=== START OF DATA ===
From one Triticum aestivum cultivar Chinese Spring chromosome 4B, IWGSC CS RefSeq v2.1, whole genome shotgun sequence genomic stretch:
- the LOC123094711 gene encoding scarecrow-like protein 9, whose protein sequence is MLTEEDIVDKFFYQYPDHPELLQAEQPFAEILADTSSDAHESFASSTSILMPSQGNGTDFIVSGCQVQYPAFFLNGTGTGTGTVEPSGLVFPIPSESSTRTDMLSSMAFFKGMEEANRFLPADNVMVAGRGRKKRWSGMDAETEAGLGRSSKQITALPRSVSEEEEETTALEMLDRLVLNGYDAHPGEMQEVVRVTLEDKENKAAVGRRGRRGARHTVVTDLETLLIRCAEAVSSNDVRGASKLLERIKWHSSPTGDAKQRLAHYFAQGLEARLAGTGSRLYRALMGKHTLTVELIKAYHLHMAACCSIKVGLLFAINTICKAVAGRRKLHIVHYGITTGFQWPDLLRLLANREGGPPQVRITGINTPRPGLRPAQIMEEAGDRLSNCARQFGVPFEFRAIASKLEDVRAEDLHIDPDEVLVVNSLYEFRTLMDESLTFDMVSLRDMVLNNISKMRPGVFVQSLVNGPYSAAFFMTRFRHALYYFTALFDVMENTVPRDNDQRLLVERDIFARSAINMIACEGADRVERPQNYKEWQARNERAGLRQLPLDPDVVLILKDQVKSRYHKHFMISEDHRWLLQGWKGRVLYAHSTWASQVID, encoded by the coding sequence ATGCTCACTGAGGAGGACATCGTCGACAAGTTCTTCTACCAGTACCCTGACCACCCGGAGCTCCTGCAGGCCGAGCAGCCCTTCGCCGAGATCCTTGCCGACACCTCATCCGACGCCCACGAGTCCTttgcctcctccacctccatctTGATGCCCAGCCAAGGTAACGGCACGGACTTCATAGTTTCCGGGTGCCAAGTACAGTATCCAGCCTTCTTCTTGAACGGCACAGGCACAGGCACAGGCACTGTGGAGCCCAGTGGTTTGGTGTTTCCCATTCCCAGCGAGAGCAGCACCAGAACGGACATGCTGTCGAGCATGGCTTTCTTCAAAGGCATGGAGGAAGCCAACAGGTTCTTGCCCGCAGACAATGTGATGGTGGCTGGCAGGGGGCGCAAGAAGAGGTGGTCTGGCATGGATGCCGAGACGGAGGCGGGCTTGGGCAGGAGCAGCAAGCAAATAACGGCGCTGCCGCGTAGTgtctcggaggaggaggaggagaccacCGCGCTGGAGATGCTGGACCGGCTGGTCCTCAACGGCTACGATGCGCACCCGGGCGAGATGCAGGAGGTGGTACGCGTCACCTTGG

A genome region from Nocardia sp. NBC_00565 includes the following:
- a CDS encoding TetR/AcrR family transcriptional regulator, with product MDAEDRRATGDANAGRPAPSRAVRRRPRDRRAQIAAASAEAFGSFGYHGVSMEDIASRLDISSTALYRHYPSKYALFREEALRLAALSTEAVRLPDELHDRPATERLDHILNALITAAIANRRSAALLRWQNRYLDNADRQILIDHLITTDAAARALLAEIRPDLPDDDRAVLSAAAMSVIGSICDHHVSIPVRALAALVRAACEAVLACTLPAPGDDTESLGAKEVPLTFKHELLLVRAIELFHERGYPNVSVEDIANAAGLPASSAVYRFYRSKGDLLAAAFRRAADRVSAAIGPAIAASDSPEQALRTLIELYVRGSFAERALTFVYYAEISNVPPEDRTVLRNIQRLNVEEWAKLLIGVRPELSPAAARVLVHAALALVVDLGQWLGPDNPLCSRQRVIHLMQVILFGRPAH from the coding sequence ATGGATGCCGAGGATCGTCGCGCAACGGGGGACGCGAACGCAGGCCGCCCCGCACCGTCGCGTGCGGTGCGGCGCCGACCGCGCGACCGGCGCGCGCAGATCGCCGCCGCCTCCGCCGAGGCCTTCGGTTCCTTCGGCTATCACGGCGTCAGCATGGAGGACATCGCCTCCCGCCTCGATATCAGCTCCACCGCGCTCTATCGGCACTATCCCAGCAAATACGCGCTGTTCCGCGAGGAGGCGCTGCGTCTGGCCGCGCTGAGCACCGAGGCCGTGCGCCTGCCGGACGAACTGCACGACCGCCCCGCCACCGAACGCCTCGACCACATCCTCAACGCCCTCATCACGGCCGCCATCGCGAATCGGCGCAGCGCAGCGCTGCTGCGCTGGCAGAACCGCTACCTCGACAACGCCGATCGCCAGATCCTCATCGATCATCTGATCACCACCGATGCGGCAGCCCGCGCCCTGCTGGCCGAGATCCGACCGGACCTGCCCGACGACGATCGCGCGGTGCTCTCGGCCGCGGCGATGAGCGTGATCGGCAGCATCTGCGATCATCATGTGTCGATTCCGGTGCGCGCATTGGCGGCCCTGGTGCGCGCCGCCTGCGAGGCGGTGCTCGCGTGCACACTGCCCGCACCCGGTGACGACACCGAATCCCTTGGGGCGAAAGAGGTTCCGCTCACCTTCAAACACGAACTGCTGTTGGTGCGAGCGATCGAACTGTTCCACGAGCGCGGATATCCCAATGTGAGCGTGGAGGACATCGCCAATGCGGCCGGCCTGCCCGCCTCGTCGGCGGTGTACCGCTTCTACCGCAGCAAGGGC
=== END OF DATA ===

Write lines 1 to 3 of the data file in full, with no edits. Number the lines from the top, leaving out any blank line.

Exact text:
From one Triticum aestivum cultivar Chinese Spring chromosome 4B, IWGSC CS RefSeq v2.1, whole genome shotgun sequence genomic stretch:
- the LOC123094711 gene encoding scarecrow-like protein 9, whose protein sequence is MLTEEDIVDKFFYQYPDHPELLQAEQPFAEILADTSSDAHESFASSTSILMPSQGNGTDFIVSGCQVQYPAFFLNGTGTGTGTVEPSGLVFPIPSESSTRTDMLSSMAFFKGMEEANRFLPADNVMVAGRGRKKRWSGMDAETEAGLGRSSKQITALPRSVSEEEEETTALEMLDRLVLNGYDAHPGEMQEVVRVTLEDKENKAAVGRRGRRGARHTVVTDLETLLIRCAEAVSSNDVRGASKLLERIKWHSSPTGDAKQRLAHYFAQGLEARLAGTGSRLYRALMGKHTLTVELIKAYHLHMAACCSIKVGLLFAINTICKAVAGRRKLHIVHYGITTGFQWPDLLRLLANREGGPPQVRITGINTPRPGLRPAQIMEEAGDRLSNCARQFGVPFEFRAIASKLEDVRAEDLHIDPDEVLVVNSLYEFRTLMDESLTFDMVSLRDMVLNNISKMRPGVFVQSLVNGPYSAAFFMTRFRHALYYFTALFDVMENTVPRDNDQRLLVERDIFARSAINMIACEGADRVERPQNYKEWQARNERAGLRQLPLDPDVVLILKDQVKSRYHKHFMISEDHRWLLQGWKGRVLYAHSTWASQVID, encoded by the coding sequence ATGCTCACTGAGGAGGACATCGTCGACAAGTTCTTCTACCAGTACCCTGACCACCCGGAGCTCCTGCAGGCCGAGCAGCCCTTCGCCGAGATCCTTGCCGACACCTCATCCGACGCCCACGAGTCCTttgcctcctccacctccatctTGATGCCCAGCCAAGGTAACGGCACGGACTTCATAGTTTCCGGGTGCCAAGTACAGTATCCAGCCTTCTTCTTGAACGGCACAGGCACAGGCACAGGCACTGTGGAGCCCAGTGGTTTGGTGTTTCCCATTCCCAGCGAGAGCAGCACCAGAACGGACATGCTGTCGAGCATGGCTTTCTTCAAAGGCATGGAGGAAGCCAACAGGTTCTTGCCCGCAGACAATGTGATGGTGGCTGGCAGGGGGCGCAAGAAGAGGTGGTCTGGCATGGATGCCGAGACGGAGGCGGGCTTGGGCAGGAGCAGCAAGCAAATAACGGCGCTGCCGCGTAGTgtctcggaggaggaggaggagaccacCGCGCTGGAGATGCTGGACCGGCTGGTCCTCAACGGCTACGATGCGCACCCGGGCGAGATGCAGGAGGTGGTACGCGTCACCTTGG

A genome region from Nocardia sp. NBC_00565 includes the following: